Elderly cancer patient forced to lie on frozen track for three hours while waiting for ambulance
A 77-year-old grandmother with a broken hip was made to wait almost three hours for an ambulance on Saturday.
After taking a bad fall while trimming her trees, Marita James had no choice but to fall asleep on a freezing footpath at Andrews Farm in north Adelaide.
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James, an elderly cancer patient, was pruning the trees in her home with her daughter when she lost her footing and fell to the pavement at 4.40pm.
She broke her hip and was left with cuts to her head and fractures to her face.
Her daughter Naomi immediately called triple zero and rushed to stop the bleeding, but as the sun began to set all she could do was do her best to keep her mother warm.
Naomi brought a pillow and blankets to her mother in an attempt to insulate her from the bite of the cold concrete.
The ambulance finally arrived at 7.25pm and James was taken to Lyell McEwin Hospital in Elizabeth Vale, where she is expected to stay for weeks.
The call was initially considered a priority three by SA Ambulance staff, who in such cases aim to respond within 30 minutes, but was later upgraded by authorities to a priority two.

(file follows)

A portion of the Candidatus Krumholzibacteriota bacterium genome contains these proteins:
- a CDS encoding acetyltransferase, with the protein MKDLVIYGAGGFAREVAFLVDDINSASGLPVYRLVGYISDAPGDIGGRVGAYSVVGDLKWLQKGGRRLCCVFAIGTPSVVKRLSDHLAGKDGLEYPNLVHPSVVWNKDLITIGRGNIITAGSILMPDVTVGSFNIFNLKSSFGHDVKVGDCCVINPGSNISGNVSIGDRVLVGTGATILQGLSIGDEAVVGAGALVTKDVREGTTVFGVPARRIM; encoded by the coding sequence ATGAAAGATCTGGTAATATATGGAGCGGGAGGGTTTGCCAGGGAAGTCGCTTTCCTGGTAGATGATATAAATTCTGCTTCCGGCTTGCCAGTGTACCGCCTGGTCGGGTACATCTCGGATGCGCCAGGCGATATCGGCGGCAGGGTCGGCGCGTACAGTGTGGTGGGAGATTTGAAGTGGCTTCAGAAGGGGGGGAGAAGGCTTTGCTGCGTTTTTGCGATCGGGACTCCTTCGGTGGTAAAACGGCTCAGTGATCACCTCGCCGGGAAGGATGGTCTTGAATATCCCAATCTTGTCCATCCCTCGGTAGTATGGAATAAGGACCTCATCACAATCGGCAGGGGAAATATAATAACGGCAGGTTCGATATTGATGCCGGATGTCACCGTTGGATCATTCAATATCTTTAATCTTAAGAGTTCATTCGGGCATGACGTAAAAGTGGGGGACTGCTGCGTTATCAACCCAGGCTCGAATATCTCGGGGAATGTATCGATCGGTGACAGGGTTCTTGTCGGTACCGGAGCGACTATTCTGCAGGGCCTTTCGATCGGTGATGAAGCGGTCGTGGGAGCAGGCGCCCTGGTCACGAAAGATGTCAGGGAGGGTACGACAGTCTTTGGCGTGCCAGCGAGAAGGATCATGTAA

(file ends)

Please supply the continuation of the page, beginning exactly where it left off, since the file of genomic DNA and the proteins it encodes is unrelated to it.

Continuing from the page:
Priority two calls have a target response time of 16 minutes, but the Ambulance Employees Association says calls in this category took up to five hours, with some priority three cases taking up to eight hours.
Minutes turned into hours for Marita, Naomi and the neighbors who had come out of their homes to help – and they began to think the incident had been forgotten.
“I just turned around and she was just on the ground,” Naomi told 7NEWS.
“I immediately called triple zero and just tried to keep her warm.
“Even though we wanted to lift her up and put her in the car and take her away, I’m glad we didn’t because that fracture could have gotten worse.
“You can’t leave people like that for that amount of time.”
A neighbor who was helping at the scene told 7NEWS: “Obviously we stopped the bleeding, but we couldn’t move her because she was in a lot of pain.”
“She was freezing.”
Figures show SA Health recorded its worst ambulance response times in the past month.
“It really breaks my heart, but it also confirms, I think, the fact that we are doing the right thing by investing a lot more in our health system,” said South African Prime Minister Peter Malinauskas.
Labor is set to recruit 350 additional paramedics and paramedics and deploy 36 additional ambulances in a $107.8 million investment to help repair delays in ambulance response times and reduce pressure on overloaded teams over the next four years.
SA Ambulance Service has announced that 115 more paramedics will start work before the end of the year, including 16 from July.
The first new recruits will provide care in Norwood, while other recruits will work in metropolitan and regional areas, including Golden Grove, Marion, Edwardstown, Parafield, Mount Barker and Gawler.
“The fact that South Australians are frequently calling triple zero and not getting ambulances on time is a representation of a crisis that is costing people’s lives,” Malinauskas previously said.
“New state-of-the-art infrastructure, more ambulances and a larger workforce will help our ambos provide emergency care to South Australians when they need it.”